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Farzana Munshi, PhD, Professor, Department of Economics and Social Sciences at BRAC University, elaborates on the mounting external challenges to Bangladesh’s economy, global inflation, and existing issues in the labour market.

 

 

The fallout from the pandemic and the recent global crisis stemming from the Russia-Ukraine war have made the economic targets set in the 8th Five-Year Plan (2021-2025) a lot harder to achieve. Do we need to revise our targets due to the emerging global situations?

I would say yes. The 8th Five Year Plan, prepared before and during the early phase of the pandemic, targeted to achieve 8.51% GDP growth and 5% inflation during the Plan period (2021-2025). Bangladesh was one of the fastest-growing economies before the pandemic. The 2010 decade witnessed, on average, 7% plus GDP growth and an inflation rate below 5.5%. This sound economic performance helped the country cope better with the pandemic situation than many countries; the inflation and GDP growth rate were at around 5% during the pandemic years. Just when the economy started recovering from the pandemic, the Russia-Ukraine war and the sanctions and the consequent disruption in the supply chain of fuel, food and fertiliser created a bit of uncertainty and stress in the economy. In addition, the post-pandemic rises in internal demand and some of the inherent structural weaknesses of the economy led to high inflation and slowed economic growth. So yes, the Plan targets need to be revised, and the economic conditions need continuous assessment. Nowcasting is becoming increasingly important in advanced countries for short-term analysis and predicting the present and very near future of GDP, its components and other macroeconomic and financial variables.

 

Speaking of economic indicators, how will the rising inflation and wage stagnation affect Bangladesh’s aggregate poverty rate? How can the government use its monetary/fiscal instruments to alleviate the pressure on the impoverished population?

Rising inflation decreases purchasing power for all but disproportionately impacts different income groups. Most higher-income jobs are inflation-adjusted, whereas lower-income jobs are not. Hence the lower-income group bears the hardest hit of rising inflation; many slip below the poverty line when inflation rises. Inflation also leads to wage-price spirals; higher inflation leads to higher demand for wages, which may increase the production cost leading to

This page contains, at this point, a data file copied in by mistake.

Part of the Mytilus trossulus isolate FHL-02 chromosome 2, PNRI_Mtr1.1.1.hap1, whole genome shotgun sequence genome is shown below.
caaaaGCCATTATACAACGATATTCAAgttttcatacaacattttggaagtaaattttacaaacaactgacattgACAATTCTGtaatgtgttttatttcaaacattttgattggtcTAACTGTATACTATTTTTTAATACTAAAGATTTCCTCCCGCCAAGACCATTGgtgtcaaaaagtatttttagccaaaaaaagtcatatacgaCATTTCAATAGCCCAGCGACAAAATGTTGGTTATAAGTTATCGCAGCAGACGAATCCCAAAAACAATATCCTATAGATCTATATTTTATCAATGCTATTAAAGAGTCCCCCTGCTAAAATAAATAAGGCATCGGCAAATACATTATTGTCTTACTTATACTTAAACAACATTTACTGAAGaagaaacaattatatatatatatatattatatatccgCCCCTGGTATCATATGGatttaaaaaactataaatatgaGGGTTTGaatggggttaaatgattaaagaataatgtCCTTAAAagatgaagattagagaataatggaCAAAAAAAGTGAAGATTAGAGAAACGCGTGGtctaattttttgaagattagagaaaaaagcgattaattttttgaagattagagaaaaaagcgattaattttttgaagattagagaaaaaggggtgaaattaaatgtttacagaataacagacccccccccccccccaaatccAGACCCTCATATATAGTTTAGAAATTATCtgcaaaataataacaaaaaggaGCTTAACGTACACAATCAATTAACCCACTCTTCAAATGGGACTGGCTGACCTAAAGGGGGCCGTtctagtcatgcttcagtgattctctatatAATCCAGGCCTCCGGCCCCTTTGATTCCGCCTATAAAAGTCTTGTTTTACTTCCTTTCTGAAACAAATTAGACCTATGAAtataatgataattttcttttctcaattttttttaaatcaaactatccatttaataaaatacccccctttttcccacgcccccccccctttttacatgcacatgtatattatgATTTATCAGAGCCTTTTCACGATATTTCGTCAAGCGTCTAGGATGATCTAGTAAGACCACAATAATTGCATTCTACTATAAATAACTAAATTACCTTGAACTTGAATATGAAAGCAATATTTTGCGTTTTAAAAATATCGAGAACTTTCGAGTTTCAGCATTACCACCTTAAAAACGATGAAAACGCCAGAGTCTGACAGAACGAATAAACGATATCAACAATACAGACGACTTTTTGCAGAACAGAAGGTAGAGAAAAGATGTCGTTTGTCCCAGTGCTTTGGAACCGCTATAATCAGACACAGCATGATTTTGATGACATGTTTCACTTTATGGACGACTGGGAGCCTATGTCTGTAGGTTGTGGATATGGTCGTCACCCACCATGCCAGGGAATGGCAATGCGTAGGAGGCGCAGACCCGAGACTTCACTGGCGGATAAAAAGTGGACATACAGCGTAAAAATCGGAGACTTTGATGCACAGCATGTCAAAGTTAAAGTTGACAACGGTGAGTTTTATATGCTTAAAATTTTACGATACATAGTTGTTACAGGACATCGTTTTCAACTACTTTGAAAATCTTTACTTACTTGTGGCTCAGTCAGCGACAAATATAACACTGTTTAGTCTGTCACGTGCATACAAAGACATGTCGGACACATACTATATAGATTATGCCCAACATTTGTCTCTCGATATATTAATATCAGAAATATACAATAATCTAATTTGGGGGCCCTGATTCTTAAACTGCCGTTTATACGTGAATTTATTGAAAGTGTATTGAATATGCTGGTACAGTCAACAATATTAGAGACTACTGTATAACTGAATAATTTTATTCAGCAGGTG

further inflation and a further reduction in average wages, higher unemployment and higher poverty. Central banks worldwide are responding by raising the policy rates to control inflation. It could be an option for Bangladesh Bank as well. Although there may be questions about the effectiveness of policy rates, still, raising them will signal the
Bank’s strong stance regarding inflation control. Increased domestic demand is a key reason for the recent rising inflation; raising the lending rate should help control it. Controlling inflation is primarily a monetary policy’s task, but low monetisation rates and low market sensitivity of the interest rates affect the functioning of monetary policy in Bangladesh. The Bank’s autonomy is also a crucial factor in this context. Coordination between fiscal, monetary
and exchange rate policies is vital to controlling inflation. The government of Bangladesh has taken some measures in response to rising inflation: several austerity measures have been introduced to restrain the growth in aggregate
demand, in addition to financial assistance to the poor. Currency is depreciated, and import restrictions have been imposed on several luxury and non-essential items. Rice is the major consumption item in the majority’s consumption basket. Therefore, there must be initiatives in place to save rice production from natural calamities to ensure food security.

Farzana Munshi, PhD, Professor, Department of Economics and Social Sciences, BRAC University

According to the latest reports by the International Labour Organization (ILO), the youth unemployment rate in Bangladesh currently stands at 10.6%, which is more than twice the overall national unemployment rate of 4.2%. Are we letting our democratic dividend pass by? How can we turn this around?